“ABC had 16 boxes and we had 25,” said Terry Brady, director of remote production operations for ESPN. “The review of the cargo at the stadium with the Cuban customs started at about 7 a.m. on Sunday. Every box had to be inspected, and it took almost eight hours. That included cases of cable, since RF equipment was not allowed.”

Brady said the crew finally “hit the ground hard on Sunday afternoon because we were going live by 11 a.m. on Monday,” he said.

ESPN’s Hannah Storm, and Evan Longoria and Kevin Kiermaier of the Tampa Bay Rays on the set of SportsCenter during the Tampa Bay Rays vs. Cuban National Team spring training exhibition game, March 22.GETTING IN POSITION
Brady said that the ESPN set out to “keep a unilateral approach, pooling resources, ESPN sources and Cuban iso feeds for the game broadcast.”

Camera positions were traditional: high home, low third, mid-first, centerfield, low first, tight centerfield and, mid-third; ESPN also shipped two full ENG units, with handhelds used in the first base dugout (that were also used for SportsCenter), in the low third base stands, from the scoreboard for beauty shots and for the conference rooms.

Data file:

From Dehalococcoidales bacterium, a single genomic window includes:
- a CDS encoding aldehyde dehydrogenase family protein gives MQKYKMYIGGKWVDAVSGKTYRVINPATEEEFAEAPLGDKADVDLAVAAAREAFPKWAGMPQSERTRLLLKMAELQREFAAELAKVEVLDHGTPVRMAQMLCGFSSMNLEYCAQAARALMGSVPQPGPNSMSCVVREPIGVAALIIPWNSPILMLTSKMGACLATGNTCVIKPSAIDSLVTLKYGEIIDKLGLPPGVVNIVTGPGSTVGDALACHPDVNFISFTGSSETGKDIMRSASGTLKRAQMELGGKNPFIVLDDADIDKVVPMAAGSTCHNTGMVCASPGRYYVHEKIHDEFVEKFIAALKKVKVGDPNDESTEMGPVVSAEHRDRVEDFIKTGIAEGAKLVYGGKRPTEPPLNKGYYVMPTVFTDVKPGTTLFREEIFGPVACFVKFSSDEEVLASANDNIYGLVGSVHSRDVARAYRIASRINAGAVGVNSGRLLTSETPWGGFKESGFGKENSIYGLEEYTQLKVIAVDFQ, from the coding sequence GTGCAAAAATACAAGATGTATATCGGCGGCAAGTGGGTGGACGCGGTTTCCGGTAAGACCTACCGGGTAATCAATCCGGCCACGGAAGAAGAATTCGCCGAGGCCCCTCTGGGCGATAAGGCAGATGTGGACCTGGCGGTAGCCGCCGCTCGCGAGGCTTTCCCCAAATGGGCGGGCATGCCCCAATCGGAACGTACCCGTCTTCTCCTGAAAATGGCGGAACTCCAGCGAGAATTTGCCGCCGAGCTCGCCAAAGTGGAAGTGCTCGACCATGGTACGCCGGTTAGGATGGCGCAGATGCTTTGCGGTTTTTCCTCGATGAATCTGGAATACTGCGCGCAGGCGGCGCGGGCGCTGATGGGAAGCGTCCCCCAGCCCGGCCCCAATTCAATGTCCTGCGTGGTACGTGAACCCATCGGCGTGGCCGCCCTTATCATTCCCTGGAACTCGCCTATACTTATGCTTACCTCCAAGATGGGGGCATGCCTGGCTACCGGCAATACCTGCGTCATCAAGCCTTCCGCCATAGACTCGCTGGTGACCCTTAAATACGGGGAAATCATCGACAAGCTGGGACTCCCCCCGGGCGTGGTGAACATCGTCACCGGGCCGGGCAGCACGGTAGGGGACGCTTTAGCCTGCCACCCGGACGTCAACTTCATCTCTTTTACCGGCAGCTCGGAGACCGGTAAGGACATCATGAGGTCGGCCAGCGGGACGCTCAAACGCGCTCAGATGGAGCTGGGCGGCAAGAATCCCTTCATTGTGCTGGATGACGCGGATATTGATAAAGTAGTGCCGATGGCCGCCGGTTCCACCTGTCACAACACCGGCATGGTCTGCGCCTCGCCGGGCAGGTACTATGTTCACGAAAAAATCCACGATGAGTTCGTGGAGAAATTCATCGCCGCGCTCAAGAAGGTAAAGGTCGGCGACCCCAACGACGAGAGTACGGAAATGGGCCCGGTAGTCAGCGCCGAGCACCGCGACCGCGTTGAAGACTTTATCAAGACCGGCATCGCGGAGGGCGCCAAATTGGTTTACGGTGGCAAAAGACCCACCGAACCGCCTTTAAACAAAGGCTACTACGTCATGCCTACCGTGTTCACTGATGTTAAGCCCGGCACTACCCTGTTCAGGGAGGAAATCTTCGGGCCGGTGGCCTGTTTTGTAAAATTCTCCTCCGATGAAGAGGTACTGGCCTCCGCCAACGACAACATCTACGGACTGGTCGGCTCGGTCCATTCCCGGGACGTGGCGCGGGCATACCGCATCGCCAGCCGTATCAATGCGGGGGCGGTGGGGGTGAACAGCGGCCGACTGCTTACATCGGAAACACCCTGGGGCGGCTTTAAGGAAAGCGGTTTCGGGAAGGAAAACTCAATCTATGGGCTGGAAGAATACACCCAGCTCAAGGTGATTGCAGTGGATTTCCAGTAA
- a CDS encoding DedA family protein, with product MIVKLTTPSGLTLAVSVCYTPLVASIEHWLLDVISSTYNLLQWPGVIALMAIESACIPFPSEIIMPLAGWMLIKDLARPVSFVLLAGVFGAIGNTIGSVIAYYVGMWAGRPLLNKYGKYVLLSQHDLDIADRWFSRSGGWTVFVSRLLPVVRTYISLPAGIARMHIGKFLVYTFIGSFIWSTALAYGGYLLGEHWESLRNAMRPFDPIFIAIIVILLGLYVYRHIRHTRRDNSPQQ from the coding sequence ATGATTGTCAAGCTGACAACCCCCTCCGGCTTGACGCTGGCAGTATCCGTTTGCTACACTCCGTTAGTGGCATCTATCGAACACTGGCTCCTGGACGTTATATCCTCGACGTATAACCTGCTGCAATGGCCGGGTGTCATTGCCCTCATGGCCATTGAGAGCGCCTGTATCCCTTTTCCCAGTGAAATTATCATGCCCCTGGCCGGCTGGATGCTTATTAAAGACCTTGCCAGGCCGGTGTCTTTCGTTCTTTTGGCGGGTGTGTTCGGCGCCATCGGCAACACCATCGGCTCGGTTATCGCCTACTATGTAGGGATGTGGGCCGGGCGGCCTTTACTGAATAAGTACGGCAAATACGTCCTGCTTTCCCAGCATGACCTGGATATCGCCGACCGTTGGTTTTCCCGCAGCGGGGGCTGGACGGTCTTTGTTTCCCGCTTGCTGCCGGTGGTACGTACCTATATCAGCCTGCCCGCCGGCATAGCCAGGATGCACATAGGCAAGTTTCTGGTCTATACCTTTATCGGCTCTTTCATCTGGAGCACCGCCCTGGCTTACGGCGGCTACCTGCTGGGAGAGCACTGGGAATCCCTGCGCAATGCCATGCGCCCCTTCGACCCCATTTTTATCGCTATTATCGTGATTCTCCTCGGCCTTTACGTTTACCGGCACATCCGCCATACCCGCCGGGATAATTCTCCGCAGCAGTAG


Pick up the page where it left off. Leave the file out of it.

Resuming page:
In addition, a Marshall and GoPro POV camera were installed in the both ESPN booths, including one for Desportes. “We used a more traditional approach, given the limited amount of fiber and increased reliance on copper,” said Brady.

All told, ESPN used 12 cameras from the truck: six handheld, six hard; plus a high speed NAC, with three EVSs.

ESPN had a set on the field, and also shot from other points in the stadium, including one by President Obama’s seat. The crew worked closely with the Secret Service and stadium security “to ensure that we had the access we needed,” Brady said.

“That hybrid approach was due to the age of the stadium, which isn’t cabled,” he said. “Since everything was hard wired, it was challenging to get cable in everyplace we might need it, like it can be in the smaller venues here in the states.”

To get the signals up, ESPN/ABC News used two Ku-band 2.4-meter satellite dishes “that we don’t use that often, but it made it easier for us to hit U.S. domestic satellites,” said Kennedy.